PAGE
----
You may be wondering: yes, there is a rapid marriage rate. But what about the divorce rate?

Well, I reassure you, the class currently stands at zero divorces, which is a rate of 0%.

The Shidduch Threat (1 of 2)

A few weeks ago I came across an article by a speaker who gave a seminar on basic Jewish beliefs at a Bais Yaakov. She received enthusiastic and excellent questions from the students.

Curious, she asked them why they had never asked their regular teachers these questions. The students glanced at each other and said, “Well, those teachers get calls about shidduchim. We don’t want them to think that we have emunah issues.”

The article went on to do some lamenting, but I wasn’t paying attention anymore. I was transported back to my high school days.

Are these students paranoid? Or are their fears well founded?

Actually, their fears might be planted.

Like tweenage babysitters threatening their charges with monsters if they get out of bed, some teachers threaten their students with bad shidduch references for similar misdemeanors.

I will begin this narrative by explaining that I was never a teacher’s student. I’m not an auditory learner and I struggle with audiobooks, meetings, and lectures. In fact, I don’t even bother attending shiurim anymore, as I cannot seem to sit and listen with any manner of grace. This has ruined my frum cred in the eyes of the pious, but I consider it more respectful to the speaker.

Another problem I had in high school was the tendency of teachers to repeat everything three times. I learned that I could fall into a consciousness cycle wherein I paid attention for 20 out of every 60 seconds and still catch everything of importance.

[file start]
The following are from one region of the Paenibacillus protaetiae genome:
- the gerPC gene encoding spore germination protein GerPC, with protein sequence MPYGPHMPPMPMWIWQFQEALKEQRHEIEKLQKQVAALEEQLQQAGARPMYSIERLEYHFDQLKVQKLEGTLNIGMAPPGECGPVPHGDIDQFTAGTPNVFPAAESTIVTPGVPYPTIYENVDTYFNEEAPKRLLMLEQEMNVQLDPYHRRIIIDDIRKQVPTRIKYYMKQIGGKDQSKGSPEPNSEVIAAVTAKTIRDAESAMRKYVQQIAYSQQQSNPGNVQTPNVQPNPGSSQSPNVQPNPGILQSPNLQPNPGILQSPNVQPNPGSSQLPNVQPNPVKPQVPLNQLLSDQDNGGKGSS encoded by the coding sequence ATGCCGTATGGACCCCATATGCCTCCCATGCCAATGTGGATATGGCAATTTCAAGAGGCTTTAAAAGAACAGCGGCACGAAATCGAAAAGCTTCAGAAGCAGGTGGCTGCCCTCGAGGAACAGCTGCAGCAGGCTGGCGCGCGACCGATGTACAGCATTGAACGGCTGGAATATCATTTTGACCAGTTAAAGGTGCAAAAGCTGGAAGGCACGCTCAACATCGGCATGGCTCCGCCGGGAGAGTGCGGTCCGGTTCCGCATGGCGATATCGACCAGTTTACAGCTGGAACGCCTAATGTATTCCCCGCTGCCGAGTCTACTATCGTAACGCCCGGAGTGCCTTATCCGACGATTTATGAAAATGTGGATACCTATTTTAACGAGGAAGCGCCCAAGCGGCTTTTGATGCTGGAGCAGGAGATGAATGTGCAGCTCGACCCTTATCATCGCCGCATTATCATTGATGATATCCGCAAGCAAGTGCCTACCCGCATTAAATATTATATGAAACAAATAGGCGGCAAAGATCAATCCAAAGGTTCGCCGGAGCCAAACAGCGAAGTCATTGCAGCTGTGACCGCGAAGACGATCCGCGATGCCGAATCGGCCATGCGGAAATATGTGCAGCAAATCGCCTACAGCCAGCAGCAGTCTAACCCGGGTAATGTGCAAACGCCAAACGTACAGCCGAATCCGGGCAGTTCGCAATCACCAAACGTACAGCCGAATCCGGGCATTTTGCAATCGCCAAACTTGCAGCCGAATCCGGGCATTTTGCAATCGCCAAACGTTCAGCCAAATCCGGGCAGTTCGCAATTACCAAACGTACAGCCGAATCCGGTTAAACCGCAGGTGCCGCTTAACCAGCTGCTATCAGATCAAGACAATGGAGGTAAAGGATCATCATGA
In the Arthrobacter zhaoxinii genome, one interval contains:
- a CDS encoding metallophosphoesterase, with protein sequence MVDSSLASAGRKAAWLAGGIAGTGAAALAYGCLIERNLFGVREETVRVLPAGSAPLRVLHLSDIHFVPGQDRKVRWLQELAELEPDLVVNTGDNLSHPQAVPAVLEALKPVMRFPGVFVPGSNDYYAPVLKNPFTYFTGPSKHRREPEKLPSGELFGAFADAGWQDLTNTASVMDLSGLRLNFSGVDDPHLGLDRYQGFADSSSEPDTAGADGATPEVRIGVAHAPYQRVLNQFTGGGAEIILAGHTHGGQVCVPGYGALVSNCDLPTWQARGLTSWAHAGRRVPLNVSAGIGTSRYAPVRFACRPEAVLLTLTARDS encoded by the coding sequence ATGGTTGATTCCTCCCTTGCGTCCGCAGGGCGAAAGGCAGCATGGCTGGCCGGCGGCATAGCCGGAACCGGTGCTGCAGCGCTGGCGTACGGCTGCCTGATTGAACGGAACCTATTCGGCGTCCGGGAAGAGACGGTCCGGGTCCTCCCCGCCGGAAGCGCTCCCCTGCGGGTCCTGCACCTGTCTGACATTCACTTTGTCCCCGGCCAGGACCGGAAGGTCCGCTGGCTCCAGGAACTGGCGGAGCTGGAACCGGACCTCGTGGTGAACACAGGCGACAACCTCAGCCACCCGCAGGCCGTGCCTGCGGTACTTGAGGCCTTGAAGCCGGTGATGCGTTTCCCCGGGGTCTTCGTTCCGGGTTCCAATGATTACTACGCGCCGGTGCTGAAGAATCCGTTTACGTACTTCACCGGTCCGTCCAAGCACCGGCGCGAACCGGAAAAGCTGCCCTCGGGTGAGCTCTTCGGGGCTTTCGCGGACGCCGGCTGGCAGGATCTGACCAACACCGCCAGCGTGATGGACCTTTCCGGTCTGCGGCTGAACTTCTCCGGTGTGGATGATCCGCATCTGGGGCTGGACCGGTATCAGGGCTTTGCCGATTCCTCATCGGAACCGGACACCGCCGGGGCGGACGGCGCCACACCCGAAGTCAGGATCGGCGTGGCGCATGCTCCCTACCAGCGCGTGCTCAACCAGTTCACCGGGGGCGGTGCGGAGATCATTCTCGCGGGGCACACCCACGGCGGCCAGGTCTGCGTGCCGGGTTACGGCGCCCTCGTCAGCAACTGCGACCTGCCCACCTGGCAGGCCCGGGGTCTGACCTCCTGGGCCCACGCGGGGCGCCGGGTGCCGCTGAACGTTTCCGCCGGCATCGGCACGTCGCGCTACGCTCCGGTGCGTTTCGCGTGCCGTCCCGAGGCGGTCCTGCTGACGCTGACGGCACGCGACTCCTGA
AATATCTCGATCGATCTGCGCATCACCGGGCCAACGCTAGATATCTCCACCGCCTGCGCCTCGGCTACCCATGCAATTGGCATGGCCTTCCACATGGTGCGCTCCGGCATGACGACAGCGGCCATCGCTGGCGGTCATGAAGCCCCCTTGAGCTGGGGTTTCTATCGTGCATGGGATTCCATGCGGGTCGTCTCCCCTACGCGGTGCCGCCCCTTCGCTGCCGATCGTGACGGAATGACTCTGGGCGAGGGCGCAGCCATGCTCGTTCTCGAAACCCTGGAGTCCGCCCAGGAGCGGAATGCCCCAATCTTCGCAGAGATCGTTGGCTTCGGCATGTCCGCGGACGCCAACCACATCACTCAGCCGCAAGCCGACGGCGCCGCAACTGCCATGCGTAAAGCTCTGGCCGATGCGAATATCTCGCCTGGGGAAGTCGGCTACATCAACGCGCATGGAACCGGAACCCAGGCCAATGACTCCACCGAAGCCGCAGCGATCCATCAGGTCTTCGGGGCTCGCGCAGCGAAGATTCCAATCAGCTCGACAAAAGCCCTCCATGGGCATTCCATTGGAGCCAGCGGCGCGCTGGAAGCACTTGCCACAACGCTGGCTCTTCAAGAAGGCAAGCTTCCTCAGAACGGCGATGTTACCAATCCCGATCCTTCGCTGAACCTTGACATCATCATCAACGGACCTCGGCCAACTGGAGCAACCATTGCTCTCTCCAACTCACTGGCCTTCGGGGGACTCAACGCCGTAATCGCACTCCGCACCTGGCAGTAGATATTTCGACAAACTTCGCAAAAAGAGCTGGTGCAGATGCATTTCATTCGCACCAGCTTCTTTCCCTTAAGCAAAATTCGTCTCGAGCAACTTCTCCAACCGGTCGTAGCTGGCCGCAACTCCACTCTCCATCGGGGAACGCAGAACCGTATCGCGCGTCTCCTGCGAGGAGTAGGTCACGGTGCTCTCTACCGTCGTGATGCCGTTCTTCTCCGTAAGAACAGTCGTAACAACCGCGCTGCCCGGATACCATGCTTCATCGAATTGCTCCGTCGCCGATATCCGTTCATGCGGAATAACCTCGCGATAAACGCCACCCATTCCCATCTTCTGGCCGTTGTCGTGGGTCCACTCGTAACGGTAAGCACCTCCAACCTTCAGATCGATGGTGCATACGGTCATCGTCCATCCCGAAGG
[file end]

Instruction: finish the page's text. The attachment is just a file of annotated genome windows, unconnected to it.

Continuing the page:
The problem then became: what to do with the other 40 seconds?

Well, my default was to cross my arms on my desk, slide them forward, and rest my chin on my forearms. This way my head wasn’t in the objectionable Napping Position, but it was close enough to be comfortable.

“I feel sorry for your teachers,” my father interrupted a dvar Torah once to inform me, after I slid into position. “You look so painfully bored.”

It always did seem to make my teachers unhappy. I never really understood why. I got great grades on tests and I could usually parrot back whatever they’d been talking about when they called on me unexpectedly. What more could they want?

“Active engagement,” one teacher informed me after her first test. She explained that my grades made my disengagement inexcusable. Apparently, if you’re a poor student it’s okay to slouch and not take notes. But if you’re a good student you’re expected to sit straight and alert, scribble non-stop, and wave your hand in the air like you’re auditioning for the part of Hermione Granger. This teacher tried to engage me in standard bais yaakov style: by ordering me to be engaged.